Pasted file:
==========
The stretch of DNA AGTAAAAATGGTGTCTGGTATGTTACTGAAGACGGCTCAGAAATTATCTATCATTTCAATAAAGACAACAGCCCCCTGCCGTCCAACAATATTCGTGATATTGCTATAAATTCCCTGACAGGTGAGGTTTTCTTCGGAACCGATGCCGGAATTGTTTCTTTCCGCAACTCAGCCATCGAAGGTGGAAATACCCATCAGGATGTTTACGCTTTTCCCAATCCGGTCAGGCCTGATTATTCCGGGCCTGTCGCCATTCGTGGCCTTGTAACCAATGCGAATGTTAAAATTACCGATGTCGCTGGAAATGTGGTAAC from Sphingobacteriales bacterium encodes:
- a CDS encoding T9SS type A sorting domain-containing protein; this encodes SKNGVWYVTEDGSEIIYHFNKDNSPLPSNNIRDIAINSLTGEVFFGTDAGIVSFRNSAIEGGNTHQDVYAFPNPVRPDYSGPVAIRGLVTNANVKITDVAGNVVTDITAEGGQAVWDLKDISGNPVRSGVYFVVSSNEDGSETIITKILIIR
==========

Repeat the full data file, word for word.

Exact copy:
The stretch of DNA AGTAAAAATGGTGTCTGGTATGTTACTGAAGACGGCTCAGAAATTATCTATCATTTCAATAAAGACAACAGCCCCCTGCCGTCCAACAATATTCGTGATATTGCTATAAATTCCCTGACAGGTGAGGTTTTCTTCGGAACCGATGCCGGAATTGTTTCTTTCCGCAACTCAGCCATCGAAGGTGGAAATACCCATCAGGATGTTTACGCTTTTCCCAATCCGGTCAGGCCTGATTATTCCGGGCCTGTCGCCATTCGTGGCCTTGTAACCAATGCGAATGTTAAAATTACCGATGTCGCTGGAAATGTGGTAAC from Sphingobacteriales bacterium encodes:
- a CDS encoding T9SS type A sorting domain-containing protein; this encodes SKNGVWYVTEDGSEIIYHFNKDNSPLPSNNIRDIAINSLTGEVFFGTDAGIVSFRNSAIEGGNTHQDVYAFPNPVRPDYSGPVAIRGLVTNANVKITDVAGNVVTDITAEGGQAVWDLKDISGNPVRSGVYFVVSSNEDGSETIITKILIIR